Eyes averted, Vijay hurries past the group of lepers clustered round a small trash-fire on the sidewalk. Bombay has so many, with horrifying gargoyle faces and missing toes. The neon street lamps cast a dim purplish light on uneven cobbled sidewalks lined with the cocoon-like figures of sleeping street dwellers.
It’s after 2 a.m., and the last train has left. The gothic bulk of Victoria Terminus rises before him, its ominous carvings peering into the dark through hundreds of eyes. The air smells of feces, night-scented flowers, the sea, and a rotting rat. There’s no taxi anywhere.
“Bhai?” says a voice. “Brother?”
A man steps from the shadows. His nose is gone, and a hole gapes in one cheek. Vijay walks on quickly, suppressing pity and disgust. Leprosy. In the wealthy, it’s Hansen’s disease; the victims get treated and recover. The poor get crippled and beg.
“Bhai?” The man stumbles along behind him. “Vijay-bhai? Don’t you recognize me?”
As the leper speaks, he does.
“Raj? What…? They told me you were dead. Two years ago. In the April of 1975…” Raj. Vijay’s childhood friend. Raj, who died while Vijay was studying overseas, and Vijay had wept secretly over Mother’s letter.
“Yes,” Raj says, his voice soft and harsh, his eyes shadowed by the dirty shawl wrapping him. “I’m dead.”
“Don’t say that!” In a flash, Vijay understands. Raj Raj didn’t die, he contracted the living death of leprosy. Mother’s letter lied, to save him pain and Raj’s family shame.
“They can cure leprosy nowadays,” Vijay says. Why hadn’t his family done something? Money problems, most likely. “They have medicines. Don’t worry about the cost. Tomorrow, I myself will take you…”
Raj interrupts him. “This is not leprosy, Vijay-bhai. No hospital will help me.”
It’s true that Raj looks terrible, much worse than any of the other lepers. “Of course, they will help you,” Vijay says. “If it isn’t leprosy, then the doctors will find out what it is.” Yaws? Kala-azar? Something.
Raj just shakes his head no.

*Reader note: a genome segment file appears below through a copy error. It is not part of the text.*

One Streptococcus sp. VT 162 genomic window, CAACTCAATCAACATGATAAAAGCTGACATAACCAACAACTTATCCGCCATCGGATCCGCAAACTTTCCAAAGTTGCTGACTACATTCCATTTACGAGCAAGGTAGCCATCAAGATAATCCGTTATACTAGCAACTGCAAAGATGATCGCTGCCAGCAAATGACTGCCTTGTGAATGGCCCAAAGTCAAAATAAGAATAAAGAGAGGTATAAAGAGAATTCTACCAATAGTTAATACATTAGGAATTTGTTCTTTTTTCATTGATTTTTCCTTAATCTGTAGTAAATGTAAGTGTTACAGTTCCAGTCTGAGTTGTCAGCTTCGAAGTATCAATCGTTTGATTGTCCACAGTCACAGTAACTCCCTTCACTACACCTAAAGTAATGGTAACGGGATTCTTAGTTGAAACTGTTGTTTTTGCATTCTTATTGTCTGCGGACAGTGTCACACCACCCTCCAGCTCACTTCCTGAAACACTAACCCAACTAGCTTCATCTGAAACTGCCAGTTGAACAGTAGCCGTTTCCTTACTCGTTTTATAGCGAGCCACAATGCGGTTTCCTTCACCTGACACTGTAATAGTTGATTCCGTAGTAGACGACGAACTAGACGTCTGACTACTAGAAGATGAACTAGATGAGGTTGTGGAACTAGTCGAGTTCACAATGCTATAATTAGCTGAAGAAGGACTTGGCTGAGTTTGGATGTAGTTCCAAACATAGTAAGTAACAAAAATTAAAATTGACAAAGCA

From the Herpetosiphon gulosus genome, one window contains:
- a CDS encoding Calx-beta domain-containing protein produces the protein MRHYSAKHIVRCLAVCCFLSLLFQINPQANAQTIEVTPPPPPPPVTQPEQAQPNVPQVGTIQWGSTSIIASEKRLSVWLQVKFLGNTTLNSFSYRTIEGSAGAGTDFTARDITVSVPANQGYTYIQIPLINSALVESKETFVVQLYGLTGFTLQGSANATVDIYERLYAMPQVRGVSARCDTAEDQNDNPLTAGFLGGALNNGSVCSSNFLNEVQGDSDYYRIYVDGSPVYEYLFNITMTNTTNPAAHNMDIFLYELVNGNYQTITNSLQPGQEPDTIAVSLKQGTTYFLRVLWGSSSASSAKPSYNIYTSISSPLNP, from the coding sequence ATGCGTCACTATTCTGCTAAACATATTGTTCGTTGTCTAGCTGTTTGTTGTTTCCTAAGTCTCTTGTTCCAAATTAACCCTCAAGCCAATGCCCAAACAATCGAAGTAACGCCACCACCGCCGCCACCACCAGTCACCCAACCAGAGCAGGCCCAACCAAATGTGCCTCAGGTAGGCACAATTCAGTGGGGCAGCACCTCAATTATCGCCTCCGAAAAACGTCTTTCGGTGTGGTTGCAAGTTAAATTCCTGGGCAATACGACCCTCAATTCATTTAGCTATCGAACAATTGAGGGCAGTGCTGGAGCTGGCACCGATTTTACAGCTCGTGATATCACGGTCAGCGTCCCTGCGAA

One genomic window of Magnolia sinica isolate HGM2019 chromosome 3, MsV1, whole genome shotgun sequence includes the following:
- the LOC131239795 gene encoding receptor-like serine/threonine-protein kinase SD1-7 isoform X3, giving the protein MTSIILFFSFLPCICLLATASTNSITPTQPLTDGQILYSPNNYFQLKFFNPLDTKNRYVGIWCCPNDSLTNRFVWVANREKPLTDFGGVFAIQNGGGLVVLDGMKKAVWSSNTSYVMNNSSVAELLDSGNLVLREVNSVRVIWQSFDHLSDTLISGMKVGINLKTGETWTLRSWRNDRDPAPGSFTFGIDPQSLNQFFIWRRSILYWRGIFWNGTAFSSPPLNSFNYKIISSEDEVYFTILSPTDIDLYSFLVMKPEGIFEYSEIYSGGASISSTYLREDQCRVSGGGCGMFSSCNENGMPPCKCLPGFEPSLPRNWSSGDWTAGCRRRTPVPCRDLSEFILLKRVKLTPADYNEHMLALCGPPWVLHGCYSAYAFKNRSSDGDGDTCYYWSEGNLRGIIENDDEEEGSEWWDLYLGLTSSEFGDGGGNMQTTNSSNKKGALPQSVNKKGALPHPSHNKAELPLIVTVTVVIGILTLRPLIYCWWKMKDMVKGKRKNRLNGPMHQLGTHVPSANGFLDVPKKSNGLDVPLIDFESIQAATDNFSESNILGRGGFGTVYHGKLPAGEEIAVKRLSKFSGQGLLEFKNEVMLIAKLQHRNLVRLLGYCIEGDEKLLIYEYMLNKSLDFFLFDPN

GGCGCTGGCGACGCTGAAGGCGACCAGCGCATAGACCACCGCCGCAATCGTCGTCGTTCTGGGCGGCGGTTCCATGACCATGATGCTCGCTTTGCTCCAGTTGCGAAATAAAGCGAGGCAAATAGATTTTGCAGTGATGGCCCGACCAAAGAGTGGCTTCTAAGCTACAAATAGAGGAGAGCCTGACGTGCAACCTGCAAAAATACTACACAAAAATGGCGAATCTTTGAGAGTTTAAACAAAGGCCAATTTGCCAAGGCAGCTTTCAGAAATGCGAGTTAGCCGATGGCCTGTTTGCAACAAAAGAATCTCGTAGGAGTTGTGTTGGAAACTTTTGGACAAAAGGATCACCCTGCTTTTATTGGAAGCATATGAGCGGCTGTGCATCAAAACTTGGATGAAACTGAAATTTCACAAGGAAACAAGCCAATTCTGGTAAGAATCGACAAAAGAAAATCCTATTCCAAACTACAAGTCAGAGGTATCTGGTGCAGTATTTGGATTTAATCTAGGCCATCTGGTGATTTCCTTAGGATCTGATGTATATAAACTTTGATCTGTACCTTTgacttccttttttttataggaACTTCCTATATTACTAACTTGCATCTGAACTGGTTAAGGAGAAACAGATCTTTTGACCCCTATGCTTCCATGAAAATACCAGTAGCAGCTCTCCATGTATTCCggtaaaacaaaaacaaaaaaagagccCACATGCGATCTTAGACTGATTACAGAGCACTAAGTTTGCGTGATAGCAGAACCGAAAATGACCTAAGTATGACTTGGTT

Damn this fatalism! He must get him to treatment. Maybe his family actually tried, maybe Raj just refused.
“Vijay, I truly am dead,” Raj says. “I have no breath.”
“What?” Vijay says, trying to reason with him. “If you were dead, you would be cremated!”
“My body disappeared from the hospital before my family arrived. I am dead. Mein hoon ek zinda laash.”
Zinda laash. A living corpse. A zombie. Suddenly, Vijay’s terrified.
The Raj-creature steps into the hard light beneath a street lamp, and pulls a long knife from under his shawl. Vijay jumps back, ready to run.
“A tantric promised he could make me wealthy, pay for my sister’s wedding…he used me for his magic, killed me, turned me loose like this.”
“But, what are you doing here?” Vijay asks warily, watching the knife. With the lepers, he means, but he doesn’t say it. Raj seems to understand anyway.
“Where else would I go? When there is no hope, when you are a corpse who cannot die, even the ordinary street dwellers run away. The leper folk…understand.”
Painfully, Raj bends down, places the knife on the ground. Most of his fingers are gone. The dark skin on his forearm is shriveled and ragged. “I stole this from a shop.”
He struggles to his feet and removes the shawl, exposes a bare neck. “I waited two years for someone to help me. There is no one, only you…please kill me again.”
Vijay swallows hard and picks up the knife with his handkerchief. A ripe smell of decay overlays the scents of feces and flowers and the sea. He tries to steel himself for what he has to do.
Someone coughs. The group of beggars is watching him, heads turn from the fire. Vijay looks at them, at the knife, at Raj. He hears a quiet voice from among them. “Kill me too, sir…”
“I can’t!” Vijay cries and steps back. “Raj, I promise I’ll arrange your sister’s wedding.” And he drops the knife with a clatter.
The lepers murmur. Vijay walks away hurriedly, trying not to run.
“Sahib!” someone calls. It’s not Raj. “O, kayar-sahib!” Hey, Sir Coward.
Vijay turns back to see a leper lifting the knife, using both stump-fingered hands. As he watches, the man hacks at Raj’s neck until the head falls to the paving stones with a fleshy thud, and the body collapses into a pile of rags. The warm stench of decay overpowers all the other smells. The executioner looks at him, his eyes dark pits under the harsh street lamp.
The leper’s had the guts to do what he couldn’t.
Vijay pauses, salutes him. The man gives a small nod and returns to the fire. Vijay continues his lonely walk. Sir Coward indeed. The sea wind is blowing in his eyes. Maybe that’s what’s making them water.
originally published November 23, 2009
Keyan Bowes is frequently ambushed by stories, and took the 2007 Clarion Workshop for science fiction and fantasy writers in self defense. Keyan’s work has been accepted by several magazines, including Strange Horizons, Cabinet des Fees, and Expanded Horizons, and is included in three anthologies, Eight Against Reality and The Book of Tentacles, as well as Art From Art (forthcoming). Her story “The Rumpelstiltskin Retellings” was made into a short film by Justin Whitney (Sea Urchin Productions). She is currently working on two young adult fantasy novels.